As far as individual weapons, there are a but load of Garands, M-1 carbines, K-98s, and stuff like that but noone has any MP-40s and such (most of the ones you see are rented from movie houses or are non-gun blank firing only expensive cap guns!!). There are many WWII full autos running around but they are in the hands of collectors and movie houses. The problem with some of these weaposn is that they are OLD and are not taken care of. And also they are balnk adapted so you may have to do some work to get them to fire live rounds.


But hey a bunch of guys with live firing Garands and M-1 carbines sure does boost your militia. LOL, only one problem with the re-enactors. Once the live rounds start coming in, its not "Combat!" anymore and people get killed. Re-enacting is fun and a great hobby but its NOT the military.


Max

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DeaconR 11-13-2005, 04:41 AM Something else to consider are those who simply live the lifestyle of another age. The Amish, the Bruderhof and others live much as north Americans did in the 19th century. Many of these groups are pacifist and I wonder how they would survive the horrors described as taking place in the areas they actually live in. But there might be some who would under such extremes take up arms, or who would manage to get to or be to begin with in obscure remote areas.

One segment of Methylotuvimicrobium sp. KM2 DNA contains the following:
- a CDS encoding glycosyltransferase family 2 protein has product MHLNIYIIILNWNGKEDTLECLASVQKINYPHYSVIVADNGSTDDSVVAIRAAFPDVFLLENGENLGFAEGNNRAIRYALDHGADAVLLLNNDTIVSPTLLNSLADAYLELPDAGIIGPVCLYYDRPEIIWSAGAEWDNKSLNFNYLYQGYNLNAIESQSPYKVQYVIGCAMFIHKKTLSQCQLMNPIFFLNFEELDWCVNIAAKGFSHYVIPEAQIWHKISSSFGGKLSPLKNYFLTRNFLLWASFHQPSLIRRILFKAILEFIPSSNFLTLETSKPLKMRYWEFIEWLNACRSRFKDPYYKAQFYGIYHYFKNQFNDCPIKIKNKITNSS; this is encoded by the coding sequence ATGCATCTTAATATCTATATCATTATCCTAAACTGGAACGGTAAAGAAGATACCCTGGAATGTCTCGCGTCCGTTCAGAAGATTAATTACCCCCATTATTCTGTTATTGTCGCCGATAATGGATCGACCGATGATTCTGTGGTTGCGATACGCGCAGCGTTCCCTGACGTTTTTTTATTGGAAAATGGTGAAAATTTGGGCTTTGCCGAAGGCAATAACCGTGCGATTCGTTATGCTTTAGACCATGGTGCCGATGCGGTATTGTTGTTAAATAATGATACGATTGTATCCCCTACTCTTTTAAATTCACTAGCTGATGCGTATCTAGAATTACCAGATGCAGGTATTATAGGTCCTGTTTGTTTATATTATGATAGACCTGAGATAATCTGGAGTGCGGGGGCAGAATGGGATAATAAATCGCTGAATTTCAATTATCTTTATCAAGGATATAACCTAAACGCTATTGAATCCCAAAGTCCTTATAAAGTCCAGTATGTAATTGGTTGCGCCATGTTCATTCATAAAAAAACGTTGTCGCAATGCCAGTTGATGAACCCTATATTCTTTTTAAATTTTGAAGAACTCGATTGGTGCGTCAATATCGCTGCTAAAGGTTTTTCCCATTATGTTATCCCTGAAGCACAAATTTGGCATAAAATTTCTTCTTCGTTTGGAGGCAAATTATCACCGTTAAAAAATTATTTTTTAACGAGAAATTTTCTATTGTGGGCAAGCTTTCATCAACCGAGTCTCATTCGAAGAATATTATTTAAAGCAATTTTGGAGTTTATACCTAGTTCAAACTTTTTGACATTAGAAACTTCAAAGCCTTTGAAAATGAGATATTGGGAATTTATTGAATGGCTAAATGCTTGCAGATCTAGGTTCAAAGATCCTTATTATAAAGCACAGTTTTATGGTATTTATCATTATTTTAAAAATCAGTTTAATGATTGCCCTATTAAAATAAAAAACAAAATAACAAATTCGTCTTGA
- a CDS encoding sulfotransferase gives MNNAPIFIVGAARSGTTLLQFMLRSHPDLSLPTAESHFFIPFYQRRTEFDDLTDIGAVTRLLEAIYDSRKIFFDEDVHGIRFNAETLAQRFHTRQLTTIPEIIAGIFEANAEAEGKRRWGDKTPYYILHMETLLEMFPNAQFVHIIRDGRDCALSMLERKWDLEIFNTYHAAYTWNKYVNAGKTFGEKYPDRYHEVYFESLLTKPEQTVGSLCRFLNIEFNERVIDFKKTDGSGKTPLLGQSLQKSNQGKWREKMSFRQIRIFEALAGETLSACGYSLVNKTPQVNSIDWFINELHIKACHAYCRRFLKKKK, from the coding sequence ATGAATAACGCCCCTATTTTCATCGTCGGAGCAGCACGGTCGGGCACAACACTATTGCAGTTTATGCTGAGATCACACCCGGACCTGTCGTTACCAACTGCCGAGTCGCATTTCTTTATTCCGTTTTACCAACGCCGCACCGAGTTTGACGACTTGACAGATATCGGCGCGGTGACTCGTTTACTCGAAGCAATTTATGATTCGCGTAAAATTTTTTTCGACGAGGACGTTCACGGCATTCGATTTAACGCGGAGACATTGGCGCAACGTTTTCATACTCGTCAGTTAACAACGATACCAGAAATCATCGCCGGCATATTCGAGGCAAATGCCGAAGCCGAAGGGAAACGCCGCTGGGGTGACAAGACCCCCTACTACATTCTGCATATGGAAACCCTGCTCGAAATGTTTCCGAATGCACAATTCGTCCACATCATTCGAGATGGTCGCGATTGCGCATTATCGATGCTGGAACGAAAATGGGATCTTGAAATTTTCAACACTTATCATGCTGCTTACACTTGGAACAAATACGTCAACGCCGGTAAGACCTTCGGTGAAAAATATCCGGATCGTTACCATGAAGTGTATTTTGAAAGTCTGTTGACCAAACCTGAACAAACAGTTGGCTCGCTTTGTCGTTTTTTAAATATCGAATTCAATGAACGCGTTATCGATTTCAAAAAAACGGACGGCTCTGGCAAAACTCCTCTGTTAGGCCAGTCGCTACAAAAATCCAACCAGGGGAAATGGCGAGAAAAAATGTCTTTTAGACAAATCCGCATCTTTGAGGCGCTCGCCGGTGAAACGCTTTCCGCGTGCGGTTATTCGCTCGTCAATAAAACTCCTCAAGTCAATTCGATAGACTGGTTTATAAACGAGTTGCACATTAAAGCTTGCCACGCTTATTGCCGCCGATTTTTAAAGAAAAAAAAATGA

By the way I depicted such a group that my players came across during a difficult trek through a wilderness area in winter. Their vehicle had stalled and the roads were impassable anyway, and they came across a couple of hunters who seemed very friendly once they were assured that the players were not part of some marauder band. The players went with them and found in a hidden valley a place from another time. There were blacksmithies, windmills, and no sign of anything that had not been built by hand or by hand refined means. All the women wore ankle length dresses and wore kerchiefs or hats during the day, while most of the men had beards if they were able to grow them fully. The players were a little intimidated by the village's very literal and black and white religious beliefs, but found them people of integrity. It was a theocracy but not a harsh one; the people had basically grown from a separatist group founded in the late 19th century and some modern people had joined it out of shared belief.